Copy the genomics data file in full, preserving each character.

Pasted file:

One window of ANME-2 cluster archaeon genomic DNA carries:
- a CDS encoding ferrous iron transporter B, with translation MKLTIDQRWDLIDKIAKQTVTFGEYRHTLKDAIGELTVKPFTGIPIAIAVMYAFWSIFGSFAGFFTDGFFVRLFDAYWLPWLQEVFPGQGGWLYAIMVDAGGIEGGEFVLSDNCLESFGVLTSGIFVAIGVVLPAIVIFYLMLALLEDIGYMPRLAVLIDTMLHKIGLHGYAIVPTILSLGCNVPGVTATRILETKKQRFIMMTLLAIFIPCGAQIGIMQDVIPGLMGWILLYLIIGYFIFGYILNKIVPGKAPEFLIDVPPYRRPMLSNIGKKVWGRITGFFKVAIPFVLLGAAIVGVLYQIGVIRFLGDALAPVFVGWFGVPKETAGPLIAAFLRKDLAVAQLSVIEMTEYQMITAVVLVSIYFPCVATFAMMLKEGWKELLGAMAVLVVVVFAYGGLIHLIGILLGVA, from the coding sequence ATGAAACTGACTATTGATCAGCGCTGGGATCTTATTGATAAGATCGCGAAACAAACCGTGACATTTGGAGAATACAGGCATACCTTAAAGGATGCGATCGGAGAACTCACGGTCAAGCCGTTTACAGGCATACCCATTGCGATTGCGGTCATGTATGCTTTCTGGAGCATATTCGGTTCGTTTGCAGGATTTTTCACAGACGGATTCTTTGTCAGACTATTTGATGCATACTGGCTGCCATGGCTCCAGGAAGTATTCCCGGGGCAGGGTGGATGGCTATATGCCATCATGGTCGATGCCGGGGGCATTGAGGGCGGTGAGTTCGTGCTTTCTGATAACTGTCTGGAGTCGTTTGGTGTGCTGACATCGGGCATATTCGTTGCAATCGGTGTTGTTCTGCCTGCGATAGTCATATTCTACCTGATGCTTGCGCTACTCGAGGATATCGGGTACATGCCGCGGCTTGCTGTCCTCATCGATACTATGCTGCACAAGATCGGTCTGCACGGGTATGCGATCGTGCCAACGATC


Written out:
One window of ANME-2 cluster archaeon genomic DNA carries:
- a CDS encoding ferrous iron transporter B, with translation MKLTIDQRWDLIDKIAKQTVTFGEYRHTLKDAIGELTVKPFTGIPIAIAVMYAFWSIFGSFAGFFTDGFFVRLFDAYWLPWLQEVFPGQGGWLYAIMVDAGGIEGGEFVLSDNCLESFGVLTSGIFVAIGVVLPAIVIFYLMLALLEDIGYMPRLAVLIDTMLHKIGLHGYAIVPTILSLGCNVPGVTATRILETKKQRFIMMTLLAIFIPCGAQIGIMQDVIPGLMGWILLYLIIGYFIFGYILNKIVPGKAPEFLIDVPPYRRPMLSNIGKKVWGRITGFFKVAIPFVLLGAAIVGVLYQIGVIRFLGDALAPVFVGWFGVPKETAGPLIAAFLRKDLAVAQLSVIEMTEYQMITAVVLVSIYFPCVATFAMMLKEGWKELLGAMAVLVVVVFAYGGLIHLIGILLGVA, from the coding sequence ATGAAACTGACTATTGATCAGCGCTGGGATCTTATTGATAAGATCGCGAAACAAACCGTGACATTTGGAGAATACAGGCATACCTTAAAGGATGCGATCGGAGAACTCACGGTCAAGCCGTTTACAGGCATACCCATTGCGATTGCGGTCATGTATGCTTTCTGGAGCATATTCGGTTCGTTTGCAGGATTTTTCACAGACGGATTCTTTGTCAGACTATTTGATGCATACTGGCTGCCATGGCTCCAGGAAGTATTCCCGGGGCAGGGTGGATGGCTATATGCCATCATGGTCGATGCCGGGGGCATTGAGGGCGGTGAGTTCGTGCTTTCTGATAACTGTCTGGAGTCGTTTGGTGTGCTGACATCGGGCATATTCGTTGCAATCGGTGTTGTTCTGCCTGCGATAGTCATATTCTACCTGATGCTTGCGCTACTCGAGGATATCGGGTACATGCCGCGGCTTGCTGTCCTCATCGATACTATGCTGCACAAGATCGGTCTGCACGGGTATGCGATCGTGCCAACGATC